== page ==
R and K selected species

R-selected and K-selected species are terms that biologist use to describe the reproductive strategy of animals. Either an animal produces a large number of offspring and it basically is a numbers game for those offspring or the animals have few offspring and invest a large amount of time in those offspring. R-selected species are those that favor a large number of offspring. This includes animals like insects, amphibians, many fish, and reptiles. They tend to be smaller organisms so the energy used to make each individual is low and live in environments that are unstable. They also have shorter lifespans and reach sexual maturity quickly. They have type III survivorship pattern which means that earlier in life more organisms will die than later on in their life. In these species, the number of offspring is important because it directly impacts the population size.

mouse_litter
An example of an r-selected species.

 

Other species are K-selected where the population size is determined by the carrying capacity. In ecology carrying capacity or the maximum number of individuals in a species that the environment, is represented by a capital K. Humans, elephants, non-human primates, horses, cows and the like are all K-selected species. These species have few offspring but invest a lot of energy into ensuring that the offspring survive. In these species, the number of offspring is less important but survivorship becomes more important. K-selected species are characterized by type I or II survivorship pattern in which most organisms survive to the life expectancy. The young often have a long period of time before they reach maturity, which is why they are so energetically demanding to the parents.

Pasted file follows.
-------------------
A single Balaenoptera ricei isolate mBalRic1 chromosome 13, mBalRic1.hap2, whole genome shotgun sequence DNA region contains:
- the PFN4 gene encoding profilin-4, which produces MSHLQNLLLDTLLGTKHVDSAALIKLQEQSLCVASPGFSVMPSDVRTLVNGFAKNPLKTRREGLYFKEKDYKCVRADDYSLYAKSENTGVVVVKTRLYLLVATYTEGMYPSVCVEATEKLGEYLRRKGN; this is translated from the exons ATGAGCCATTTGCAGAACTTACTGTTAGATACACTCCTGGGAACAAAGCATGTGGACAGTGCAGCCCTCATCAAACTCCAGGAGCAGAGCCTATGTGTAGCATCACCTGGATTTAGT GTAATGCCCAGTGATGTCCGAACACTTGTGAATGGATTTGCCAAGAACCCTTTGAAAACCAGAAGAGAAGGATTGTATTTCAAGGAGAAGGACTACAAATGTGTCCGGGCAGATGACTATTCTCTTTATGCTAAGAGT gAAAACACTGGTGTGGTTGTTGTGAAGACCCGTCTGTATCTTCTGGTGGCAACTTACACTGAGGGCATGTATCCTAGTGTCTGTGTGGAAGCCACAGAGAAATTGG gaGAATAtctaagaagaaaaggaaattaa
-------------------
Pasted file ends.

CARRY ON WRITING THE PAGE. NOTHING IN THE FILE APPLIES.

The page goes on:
panthera_tigris_altaica_13_-_buffalo_zoo
An example of a K selected species.

 

While a species may not be necessary either strictly K-selected or r-selected they fall somewhere on a spectrum. Members of squamate (large lizards and snakes) and Cricetidae (a rodent family) tend to fall more towards the r-selected side of the scale, therefore, the number of offspring plays a large role in the population size. It is also important to note that evolution is what caused species to be r-selected or K-selected. Unstable environments favored a large number of offspring, as investing a large amount of energy into the offspring produced little return. However, in a stable environment offspring are more likely to survive with large parental investment. Since there are not unlimited resources organisms must make trade-offs between reproduction and survival. For example, an organism can grow to a larger mass and then reproduce or it can reproduce at a smaller size and produce less viable offspring or fewer offspring. Predation also plays a role in this, as larger organism tend to have higher survival but they must use more energy to grow and not reproduce.

 

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